Is there a way to test a GFCI receptacle?

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  #1  
Old 03-23-07, 07:44 AM
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Is there a way to test a GFCI receptacle?

...diconnected from power that is? I have a couple of slightly used ones I've replaced thinking they were the culprits. Can I use a voltmeter or something to test their functionality without having to go thru hooking them to power and testing?
 
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  #2  
Old 03-23-07, 07:49 AM
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No.

To test the GFCI requires power and then either an external tester or the built in internal tester.
 
  #3  
Old 03-23-07, 09:55 AM
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Shoot, too bad. I was hoping for a quick shortcut (read lazy) approach. Thanks.
 
  #4  
Old 03-23-07, 11:45 AM
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The lazy approach is to get new GFCIs. Some of the newer ones have built in _automatic_ self test features, better surge protection on their internal electronics, protection from reverse polarity wiring. These additional features might make it worth not installing the used GFCIs that you have.

-Jon
 
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Old 03-23-07, 07:48 PM
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was hoping for a quick shortcut (read lazy) approach. ###

In this bussiness, thats what gets people hurt (short cuts kill). Only one way.. The right way..... Mess up with this.. If your lucky.. you try again.. If not.. your Bride collects. It may seem harsh and some lucky soles have pulled it off.

Just a matter of time. before the install or a mistake catches up to you or someone else.
 
  #6  
Old 03-24-07, 02:23 AM
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The usual buildt in test funktion connects live to ground via a resistor letting approx 10 or 30 milliamps pass to ground.
An home-made testplug could consist of a grounded plug containing a resistor
5 watts 3300 ohms resistor, (or a 5 w 120V) lamp connected between live and ground. (nothing connected to N)

If the breaker not relases, something is wrong, no grounding or error in gfci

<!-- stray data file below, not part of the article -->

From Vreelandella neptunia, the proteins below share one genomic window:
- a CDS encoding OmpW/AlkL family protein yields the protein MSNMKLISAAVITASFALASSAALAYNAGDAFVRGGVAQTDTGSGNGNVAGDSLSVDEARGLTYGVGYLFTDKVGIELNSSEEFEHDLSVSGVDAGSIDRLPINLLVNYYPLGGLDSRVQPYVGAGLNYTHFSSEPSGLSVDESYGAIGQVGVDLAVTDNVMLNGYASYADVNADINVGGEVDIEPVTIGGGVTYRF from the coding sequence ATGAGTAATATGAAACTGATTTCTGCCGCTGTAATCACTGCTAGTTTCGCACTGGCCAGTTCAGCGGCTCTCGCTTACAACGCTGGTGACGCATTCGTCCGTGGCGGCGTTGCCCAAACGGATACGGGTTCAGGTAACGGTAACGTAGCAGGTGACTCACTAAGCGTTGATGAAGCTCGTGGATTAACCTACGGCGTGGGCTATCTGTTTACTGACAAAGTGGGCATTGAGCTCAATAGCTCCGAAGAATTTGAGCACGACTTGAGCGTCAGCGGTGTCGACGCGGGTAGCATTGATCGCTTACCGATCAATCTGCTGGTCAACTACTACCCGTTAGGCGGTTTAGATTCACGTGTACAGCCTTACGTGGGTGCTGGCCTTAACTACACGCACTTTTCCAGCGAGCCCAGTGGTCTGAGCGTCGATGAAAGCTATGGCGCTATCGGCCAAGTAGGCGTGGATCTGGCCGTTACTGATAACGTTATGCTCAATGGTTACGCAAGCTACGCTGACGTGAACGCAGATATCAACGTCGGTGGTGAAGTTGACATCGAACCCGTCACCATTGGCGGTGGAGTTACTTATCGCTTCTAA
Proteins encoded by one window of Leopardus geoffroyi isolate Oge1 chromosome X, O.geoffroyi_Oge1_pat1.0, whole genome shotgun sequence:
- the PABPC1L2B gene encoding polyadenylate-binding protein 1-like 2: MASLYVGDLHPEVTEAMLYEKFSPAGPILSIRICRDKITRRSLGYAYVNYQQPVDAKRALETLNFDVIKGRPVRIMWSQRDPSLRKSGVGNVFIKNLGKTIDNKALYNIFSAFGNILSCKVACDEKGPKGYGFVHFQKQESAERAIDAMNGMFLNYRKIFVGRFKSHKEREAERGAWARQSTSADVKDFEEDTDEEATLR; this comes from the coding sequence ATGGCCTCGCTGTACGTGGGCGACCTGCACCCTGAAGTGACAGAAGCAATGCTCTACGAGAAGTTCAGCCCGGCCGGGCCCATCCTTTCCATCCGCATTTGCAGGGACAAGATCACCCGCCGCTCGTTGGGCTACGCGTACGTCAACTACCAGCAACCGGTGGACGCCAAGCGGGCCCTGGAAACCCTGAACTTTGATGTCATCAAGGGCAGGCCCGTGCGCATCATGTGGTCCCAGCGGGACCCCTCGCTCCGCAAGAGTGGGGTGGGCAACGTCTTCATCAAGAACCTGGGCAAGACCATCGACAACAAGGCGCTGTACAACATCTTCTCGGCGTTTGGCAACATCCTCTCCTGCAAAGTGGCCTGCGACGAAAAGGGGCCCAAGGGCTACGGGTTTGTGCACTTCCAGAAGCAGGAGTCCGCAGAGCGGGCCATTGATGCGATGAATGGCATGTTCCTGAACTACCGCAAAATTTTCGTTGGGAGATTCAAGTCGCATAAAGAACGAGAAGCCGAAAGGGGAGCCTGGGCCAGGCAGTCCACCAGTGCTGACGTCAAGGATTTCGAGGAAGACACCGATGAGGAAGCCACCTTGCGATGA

The lamp shold light up or resistor get warmer if attatched to an unprotected grounded outlet.

dsk
 
  #7  
Old 03-24-07, 05:06 AM
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d_s_k,

The original poster wanted a way to test the GFCI receptacles without connecting to power.
 
  #8  
Old 03-24-07, 06:20 AM
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Yeah I knew if the word "shortcut" was mentioned here in any context it would get shredded. But trust me, I understand all that. Was just wondering if these was a way to test these GFCI's quickly with a voltmeter or something. I understand the answer to be a flat nope.

I've decided as has been suggested, to simply throw them away and buy them new on demand.
 
  #9  
Old 03-24-07, 10:24 AM
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d_s_k said, "The usual buildt in test funktion connects live to ground via a resistor letting approx 10 or 30 milliamps pass to ground."

This is not the way the built-in test function works. The built-in test function does not use or need a ground. That's why the built-in test function can test ungrounded GFCI receptacles while a plug-in external tester cannot. The external tester cannot test an ungrounded GFCI.
 
  #10  
Old 03-25-07, 08:50 AM
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To fully test them, they need to have power connected.
That is all I am going to say.

The internal test button, at least on an older one I dissected, connects hot on the load side to neutral on the line side, throught the test resistor.

I believe the plug in tseter connects hot to ground, through a resistor.
 
  #11  
Old 03-25-07, 12:34 PM
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Who the hell cares I mean honestly if there was even a question of their integrity, and they are rather dated then toss em! A false sense of security can cost you your life, if they do not function. It's 7 or 8 bucks do it the right way. And as mentioned, the new ones are much better .
 
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